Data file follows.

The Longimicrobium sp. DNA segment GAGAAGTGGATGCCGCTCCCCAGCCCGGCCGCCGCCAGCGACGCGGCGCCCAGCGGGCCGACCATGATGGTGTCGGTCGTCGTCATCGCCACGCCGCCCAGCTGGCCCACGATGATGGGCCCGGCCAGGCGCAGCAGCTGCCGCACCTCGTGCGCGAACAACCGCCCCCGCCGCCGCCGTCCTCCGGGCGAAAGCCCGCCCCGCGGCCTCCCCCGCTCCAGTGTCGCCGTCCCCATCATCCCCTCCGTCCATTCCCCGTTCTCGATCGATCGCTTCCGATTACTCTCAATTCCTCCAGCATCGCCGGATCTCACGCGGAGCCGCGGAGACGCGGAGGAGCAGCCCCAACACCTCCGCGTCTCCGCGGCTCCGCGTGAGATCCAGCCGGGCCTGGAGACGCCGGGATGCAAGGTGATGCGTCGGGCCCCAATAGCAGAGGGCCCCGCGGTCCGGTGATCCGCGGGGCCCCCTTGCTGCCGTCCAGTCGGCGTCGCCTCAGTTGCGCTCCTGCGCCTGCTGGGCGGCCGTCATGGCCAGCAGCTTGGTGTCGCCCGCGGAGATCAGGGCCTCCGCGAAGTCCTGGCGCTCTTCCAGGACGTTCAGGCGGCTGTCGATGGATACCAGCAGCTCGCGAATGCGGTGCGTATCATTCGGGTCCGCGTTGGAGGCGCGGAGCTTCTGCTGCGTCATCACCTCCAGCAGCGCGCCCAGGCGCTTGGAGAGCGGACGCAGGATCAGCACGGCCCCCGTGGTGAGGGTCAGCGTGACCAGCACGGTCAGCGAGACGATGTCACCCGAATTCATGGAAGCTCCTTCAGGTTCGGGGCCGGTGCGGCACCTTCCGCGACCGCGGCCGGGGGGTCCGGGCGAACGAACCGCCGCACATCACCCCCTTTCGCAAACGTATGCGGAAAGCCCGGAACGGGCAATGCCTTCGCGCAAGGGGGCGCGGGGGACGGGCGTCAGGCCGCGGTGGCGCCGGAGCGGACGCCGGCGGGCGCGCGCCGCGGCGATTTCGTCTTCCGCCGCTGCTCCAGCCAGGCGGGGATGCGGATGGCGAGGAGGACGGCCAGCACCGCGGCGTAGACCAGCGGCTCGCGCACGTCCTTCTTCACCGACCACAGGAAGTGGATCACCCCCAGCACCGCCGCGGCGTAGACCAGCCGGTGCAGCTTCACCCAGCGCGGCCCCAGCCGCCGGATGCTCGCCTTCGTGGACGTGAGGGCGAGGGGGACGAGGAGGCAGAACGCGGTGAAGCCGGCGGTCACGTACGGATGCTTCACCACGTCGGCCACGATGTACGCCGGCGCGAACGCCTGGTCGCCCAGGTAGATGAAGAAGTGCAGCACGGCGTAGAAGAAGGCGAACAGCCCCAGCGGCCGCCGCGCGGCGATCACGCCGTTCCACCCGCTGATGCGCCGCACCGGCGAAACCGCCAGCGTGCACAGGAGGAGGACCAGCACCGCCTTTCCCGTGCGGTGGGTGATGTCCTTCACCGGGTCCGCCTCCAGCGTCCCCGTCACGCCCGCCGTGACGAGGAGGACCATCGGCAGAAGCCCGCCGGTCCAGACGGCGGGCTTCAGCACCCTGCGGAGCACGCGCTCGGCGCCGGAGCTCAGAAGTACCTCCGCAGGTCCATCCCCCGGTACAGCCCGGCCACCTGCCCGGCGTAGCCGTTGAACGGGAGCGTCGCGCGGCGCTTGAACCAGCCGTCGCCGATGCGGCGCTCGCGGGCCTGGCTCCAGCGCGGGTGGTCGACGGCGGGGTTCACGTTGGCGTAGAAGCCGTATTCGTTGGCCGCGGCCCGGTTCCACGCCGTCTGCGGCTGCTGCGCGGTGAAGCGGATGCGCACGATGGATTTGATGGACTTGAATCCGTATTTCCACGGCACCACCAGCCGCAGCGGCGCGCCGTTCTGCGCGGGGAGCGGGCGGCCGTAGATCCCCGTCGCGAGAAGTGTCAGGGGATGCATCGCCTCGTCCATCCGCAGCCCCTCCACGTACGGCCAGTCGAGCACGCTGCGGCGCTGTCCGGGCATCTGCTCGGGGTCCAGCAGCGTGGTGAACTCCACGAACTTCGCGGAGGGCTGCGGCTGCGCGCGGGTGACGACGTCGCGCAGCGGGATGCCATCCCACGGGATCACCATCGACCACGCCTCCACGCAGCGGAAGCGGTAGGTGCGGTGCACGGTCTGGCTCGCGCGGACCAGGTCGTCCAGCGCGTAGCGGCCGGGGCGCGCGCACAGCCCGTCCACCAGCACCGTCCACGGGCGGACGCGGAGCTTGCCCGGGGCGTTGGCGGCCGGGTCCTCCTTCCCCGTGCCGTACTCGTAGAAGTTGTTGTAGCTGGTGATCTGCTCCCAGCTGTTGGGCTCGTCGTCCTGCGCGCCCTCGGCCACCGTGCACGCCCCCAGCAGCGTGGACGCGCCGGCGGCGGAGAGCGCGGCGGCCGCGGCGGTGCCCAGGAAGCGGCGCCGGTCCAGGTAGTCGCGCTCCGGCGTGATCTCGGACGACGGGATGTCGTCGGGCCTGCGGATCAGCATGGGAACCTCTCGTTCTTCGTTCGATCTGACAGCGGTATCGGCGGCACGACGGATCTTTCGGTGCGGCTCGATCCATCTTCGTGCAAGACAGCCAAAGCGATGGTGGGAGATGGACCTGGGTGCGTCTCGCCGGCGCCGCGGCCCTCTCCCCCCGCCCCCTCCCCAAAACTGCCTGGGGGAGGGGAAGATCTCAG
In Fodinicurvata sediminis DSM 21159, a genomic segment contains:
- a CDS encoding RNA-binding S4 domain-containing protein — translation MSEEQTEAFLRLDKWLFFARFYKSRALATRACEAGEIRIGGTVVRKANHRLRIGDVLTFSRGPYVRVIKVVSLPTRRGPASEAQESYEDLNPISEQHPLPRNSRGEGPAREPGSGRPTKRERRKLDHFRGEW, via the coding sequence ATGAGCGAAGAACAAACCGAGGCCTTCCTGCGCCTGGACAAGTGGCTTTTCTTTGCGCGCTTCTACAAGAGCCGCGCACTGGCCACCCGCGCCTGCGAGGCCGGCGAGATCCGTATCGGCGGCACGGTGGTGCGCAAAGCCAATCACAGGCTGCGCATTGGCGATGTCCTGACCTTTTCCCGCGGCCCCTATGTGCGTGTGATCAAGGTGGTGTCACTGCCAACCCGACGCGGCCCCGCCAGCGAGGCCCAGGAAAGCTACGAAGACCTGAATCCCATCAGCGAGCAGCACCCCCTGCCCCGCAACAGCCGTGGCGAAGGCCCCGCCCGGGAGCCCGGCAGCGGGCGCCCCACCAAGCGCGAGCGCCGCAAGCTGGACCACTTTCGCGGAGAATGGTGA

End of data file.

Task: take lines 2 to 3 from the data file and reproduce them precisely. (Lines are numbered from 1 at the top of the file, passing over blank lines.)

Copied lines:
In Fodinicurvata sediminis DSM 21159, a genomic segment contains:
- a CDS encoding RNA-binding S4 domain-containing protein — translation MSEEQTEAFLRLDKWLFFARFYKSRALATRACEAGEIRIGGTVVRKANHRLRIGDVLTFSRGPYVRVIKVVSLPTRRGPASEAQESYEDLNPISEQHPLPRNSRGEGPAREPGSGRPTKRERRKLDHFRGEW, via the coding sequence ATGAGCGAAGAACAAACCGAGGCCTTCCTGCGCCTGGACAAGTGGCTTTTCTTTGCGCGCTTCTACAAGAGCCGCGCACTGGCCACCCGCGCCTGCGAGGCCGGCGAGATCCGTATCGGCGGCACGGTGGTGCGCAAAGCCAATCACAGGCTGCGCATTGGCGATGTCCTGACCTTTTCCCGCGGCCCCTATGTGCGTGTGATCAAGGTGGTGTCACTGCCAACCCGACGCGGCCCCGCCAGCGAGGCCCAGGAAAGCTACGAAGACCTGAATCCCATCAGCGAGCAGCACCCCCTGCCCCGCAACAGCCGTGGCGAAGGCCCCGCCCGGGAGCCCGGCAGCGGGCGCCCCACCAAGCGCGAGCGCCGCAAGCTGGACCACTTTCGCGGAGAATGGTGA